Modern designers—native and foreign-born—still flock to Jaipur. Tapping indigenous artisans’ know-how, the new kids are repurposing folksy styles into edgy, appealing fashion, furniture and practically anything else. The contemporary craft movement, in turn, gives a lifeline to the karighars in their continual defense against machine- made wares. We can all thank the Maharaja for inuring his subjects with an abiding appreciation for hand-hewn beauty and intricacy—an ethos of living and enjoying creative pursuits that continues to underscore the city’s character. Here, the slow life is the good life.

NEIGHBORHOODS

Zip around the Pink City’s eclectic enclaves—a seamless blend of ancient and avant-garde, bustling and sleepy—via autorickshaw or Uber.

OLD CITY
The Pink City got its rosy paint job in 1876, and the original walled core still blushes with glorious palaces, forts and temples. The old markets are full of treasure; it’s worth elbowing you way through the mayhem to get your piece of Jaipur’s magic.

CIVIL LINES
The posh district’s graceful tree-lined streets and colonial and Mid-century bungalows appeal to dignitaries and design-types.

C-SCHEME
Teeming with youthful energy, this burb mixes cool cafes and crafty threads with the ubiquitous sidewalk ch ai wallah, or tea seller.

Ml ROAD
Endless rows of multi-generation jewelry shops, snack stalls and sari boutiques make this iconic street a one-stop shopping (and eating) hub.

VAISHALI NAGAR
The up-and-coming district’s low rents and broad avenues lure fresh start-ups looking for space to flex their creative muscles.

KANOTA BAGH
Not a neighborhood per se, the pretty shopping complex’s bougainvillea-covered courtyards are home to trendy ateliers peddling contemporary and vintage crafts.

Lamayuru Monastery, Leh-Ladak: A Therapy For The Soul

The arid region of Leh and Ladakh is peppered with Buddhist monasteries and stupas. The Lamayuru Monastery—perched on a steep rock mountain at 3,500 metres—is one of the oldest monasteries in Leh and is affiliated to Drikung Kagyu school of Buddhism.

Lamayuru-Monastery

Almost in ruins today, Larnayuru hosts two masked dance festivals every year in the months of March and June, where monks and villagers perform traditional dance in colourful costumes. Surrounding it is a surreal moon-like landscape that excites both photographers and trekkers. The best time to visit the region is from June to September as the roads are clear and snow-free.

Ascona, Switzerland: Enjoy Nature In Its Purest Form

On the northern shore of Lage Maggiore is the lowest lying town in Switzerland. Ascona, in Ticino, feels like an Italian village with Vespa-driving, Italian-speaking Swiss. With its balmy weather, fashion boutiques and art galleries, and fine foods and wines, the lakefront town is a perfect summer getaway.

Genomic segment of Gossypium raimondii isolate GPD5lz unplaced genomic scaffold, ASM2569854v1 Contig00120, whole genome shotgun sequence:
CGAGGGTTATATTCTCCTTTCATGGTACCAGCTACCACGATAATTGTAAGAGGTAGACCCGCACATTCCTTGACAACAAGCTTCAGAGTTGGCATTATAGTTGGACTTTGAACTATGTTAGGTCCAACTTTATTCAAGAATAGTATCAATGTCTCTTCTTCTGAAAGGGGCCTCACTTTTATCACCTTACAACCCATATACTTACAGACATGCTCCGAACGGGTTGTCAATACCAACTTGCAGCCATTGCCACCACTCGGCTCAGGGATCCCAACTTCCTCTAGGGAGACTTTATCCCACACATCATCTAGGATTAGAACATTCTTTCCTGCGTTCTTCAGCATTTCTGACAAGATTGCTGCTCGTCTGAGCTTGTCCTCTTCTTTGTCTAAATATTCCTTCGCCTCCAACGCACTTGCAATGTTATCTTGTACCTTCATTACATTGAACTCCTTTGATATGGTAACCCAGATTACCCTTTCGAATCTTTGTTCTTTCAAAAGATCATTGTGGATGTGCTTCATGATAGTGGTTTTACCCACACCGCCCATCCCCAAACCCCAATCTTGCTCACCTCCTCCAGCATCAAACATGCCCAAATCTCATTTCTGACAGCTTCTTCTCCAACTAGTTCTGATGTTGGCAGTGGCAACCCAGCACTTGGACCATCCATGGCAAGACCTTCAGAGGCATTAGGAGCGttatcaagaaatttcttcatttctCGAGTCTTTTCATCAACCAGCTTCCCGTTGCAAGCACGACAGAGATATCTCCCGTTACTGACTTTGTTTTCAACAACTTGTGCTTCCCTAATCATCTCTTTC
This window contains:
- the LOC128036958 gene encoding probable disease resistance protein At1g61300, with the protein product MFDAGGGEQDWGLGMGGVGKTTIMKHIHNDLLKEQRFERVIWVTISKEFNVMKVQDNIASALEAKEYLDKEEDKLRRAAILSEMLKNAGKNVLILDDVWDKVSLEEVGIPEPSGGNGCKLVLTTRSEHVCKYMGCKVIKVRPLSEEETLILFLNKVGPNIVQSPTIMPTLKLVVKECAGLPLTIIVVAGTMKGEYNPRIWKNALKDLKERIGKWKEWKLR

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Lounge by the lake or stop by a cafe on the lake promenade; visit the old town of Borgo and the beautiful church of San Pietro e Paolo; take a boat ride to Brissago Islands on the lake that have 1,700 plant species. There are numerous hiking and biking trails all around—in Switzerland, the Alps are never too far. If you’re visiting in September, attend the classical music festival, Settimane Musicali di Ascona and listen to symphony orchestras, ensembles, and other recitals.

London’s Indian Accents

As London pulsates with festivals and open-air activities, escape to The Lalit London, strategically located on Tooley Street. Whether you want to take a stroll by the riverside or admire the tallest building in United Kingdom, The Shard, the boutique hotel is close to many of London’s stunning attractions. Enjoy one of the warmest months of the year in London, and be assured of being warmly greeted with two hands pressed together in ‘namaskaar’ by the staff dressed in full Indian attire.

Old Meets New – Housed in a 180-year-old Tudor-inspired red-brick building that was once a grammar school, the 70 individually crafted rooms and suites are reminiscent of a classroom and are named so too. The Headmaster’s room, redecorated as Lalit Legacy Suite, features ornamented ceilings and warm oak paneling. It interconnects three rooms and is perfect if you are travelling with your family. The guestrooms and suites—that used to be classrooms—have soaring ceilings and large windows that provides natural light. To soothe the sore muscles, head to Rejuve – The Spa and revitalise yourself with the Ayurvedic techniques using herbal infusions.

 Rejuve - The Spa

Rejuve – The Spa

What’s On The Menu? The former grammar school’s assembly hall is now Baluchi— the hotel chain’s signature pan-Indian restaurant. You can dine under the blue chandeliers and treat yourself to Kerala-style seafood bisque with coconut and cognac and Kashmiri rogan josb. You can also savour fine wines and pair them with naans at Naanery. The hotel offers a novel Indian Afternoon tea menu at The Gallery at mezzanine level. Watch the London skyline change colours from The Terrace, where you can enjoy the best of both Baluchi and The Gallery in an open setting.